The other day I took an assessment for a job. It included behavioral and personality traits. By far, my highest score was for being goal oriented.
As we approach 2023, many people will make New Years resolutions.
I don’t make resolutions. I make yearly goals. This year, I was able to accomplish quite a few of them.
1. Don’t beat yourself up if you fall behind, slip up or fail to meet your goal. Don’t ever beat yourself up in general. You don’t deserve that. Life happens. Luck happens. Fate happens.
2. Be flexible. I studied ethics in grad school and learned about using judgement and reason in context rather than sticking to hard and fast rules. Rules can be fine sometimes, but more often it’s important to be “Simper Gumby”—always flexible.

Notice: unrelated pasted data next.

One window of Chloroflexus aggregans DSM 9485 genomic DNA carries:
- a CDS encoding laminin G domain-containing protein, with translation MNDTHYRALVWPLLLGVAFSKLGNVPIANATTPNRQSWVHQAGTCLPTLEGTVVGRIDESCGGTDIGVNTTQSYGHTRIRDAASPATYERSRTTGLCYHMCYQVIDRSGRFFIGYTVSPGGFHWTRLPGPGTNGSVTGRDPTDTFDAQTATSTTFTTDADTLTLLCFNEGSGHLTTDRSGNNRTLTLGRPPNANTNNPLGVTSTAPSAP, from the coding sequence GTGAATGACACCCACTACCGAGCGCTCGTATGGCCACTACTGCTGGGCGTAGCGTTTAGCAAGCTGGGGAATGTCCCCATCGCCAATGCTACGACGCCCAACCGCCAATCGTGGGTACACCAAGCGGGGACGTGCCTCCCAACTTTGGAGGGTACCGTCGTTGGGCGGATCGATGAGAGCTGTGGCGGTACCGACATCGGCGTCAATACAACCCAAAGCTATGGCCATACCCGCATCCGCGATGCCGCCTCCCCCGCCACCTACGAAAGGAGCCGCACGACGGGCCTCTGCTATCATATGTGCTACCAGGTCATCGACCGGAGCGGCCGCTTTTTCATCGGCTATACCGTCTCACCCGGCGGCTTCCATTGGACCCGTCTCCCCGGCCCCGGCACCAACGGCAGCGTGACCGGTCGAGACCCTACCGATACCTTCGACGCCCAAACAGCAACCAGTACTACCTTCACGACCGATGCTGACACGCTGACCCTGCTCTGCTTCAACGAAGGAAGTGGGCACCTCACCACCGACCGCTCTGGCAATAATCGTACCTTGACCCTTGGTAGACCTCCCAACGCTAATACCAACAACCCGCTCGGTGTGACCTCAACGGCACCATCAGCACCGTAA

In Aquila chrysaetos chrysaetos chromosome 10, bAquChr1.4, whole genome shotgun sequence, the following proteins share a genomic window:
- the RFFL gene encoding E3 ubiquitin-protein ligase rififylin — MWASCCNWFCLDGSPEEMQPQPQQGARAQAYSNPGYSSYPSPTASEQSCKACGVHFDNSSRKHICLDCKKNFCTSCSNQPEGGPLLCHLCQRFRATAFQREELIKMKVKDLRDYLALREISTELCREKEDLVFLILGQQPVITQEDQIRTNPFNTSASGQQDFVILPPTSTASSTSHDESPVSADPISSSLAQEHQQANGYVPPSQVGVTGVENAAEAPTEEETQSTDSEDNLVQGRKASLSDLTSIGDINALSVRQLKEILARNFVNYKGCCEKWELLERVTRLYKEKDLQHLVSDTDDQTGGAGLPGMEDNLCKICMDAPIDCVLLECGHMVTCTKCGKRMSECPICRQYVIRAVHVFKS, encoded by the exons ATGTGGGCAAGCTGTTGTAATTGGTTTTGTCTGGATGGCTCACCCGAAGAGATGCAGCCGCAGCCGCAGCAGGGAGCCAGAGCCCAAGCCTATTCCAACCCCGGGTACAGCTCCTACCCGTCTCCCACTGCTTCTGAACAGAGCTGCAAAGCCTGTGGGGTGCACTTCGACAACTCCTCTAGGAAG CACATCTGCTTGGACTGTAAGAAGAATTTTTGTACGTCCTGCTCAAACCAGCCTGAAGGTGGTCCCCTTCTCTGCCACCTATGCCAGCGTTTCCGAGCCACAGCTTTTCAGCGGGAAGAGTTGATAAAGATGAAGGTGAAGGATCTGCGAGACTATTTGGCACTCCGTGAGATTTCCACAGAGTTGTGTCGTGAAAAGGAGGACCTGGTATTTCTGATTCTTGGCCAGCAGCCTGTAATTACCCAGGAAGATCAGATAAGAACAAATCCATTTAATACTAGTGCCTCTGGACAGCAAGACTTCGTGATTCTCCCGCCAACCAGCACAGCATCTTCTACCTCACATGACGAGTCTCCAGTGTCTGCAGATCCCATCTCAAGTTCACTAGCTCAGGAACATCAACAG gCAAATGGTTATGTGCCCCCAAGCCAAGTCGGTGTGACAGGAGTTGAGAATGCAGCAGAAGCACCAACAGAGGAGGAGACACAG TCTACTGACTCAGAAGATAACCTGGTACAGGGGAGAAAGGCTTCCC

3. Break your goal down. If I set a goal to reach by the end of the year, I try to take small steps toward it daily or weekly. For example, I had a goal to eat healthier this year. I started with a healthier breakfast that I took a picture of and posted to my family on Facebook every day. One meal at a time, I saw measurable improvements on my health.
4. Reward yourself for reaching mini goals. Often, a large goal will have smaller goals inside it. For instance, I take medications and used to hate taking them. But I know taking them is good for my health. So, I rewarded myself monthly for taking my medications and now that I have taken them all year, I will reward myself for reaching that larger goal.
5. Don’t look at your goal or the journey as a punishment. It’s so important to try to be generally positive about your goal. Often, this means setting a worthwhile goal. Not every goal is worth it.
6. Be forgiving. Don’t demand perfection from yourself about your goal. Perfection, as my thesis advisor once smartly told me, is the enemy of the good.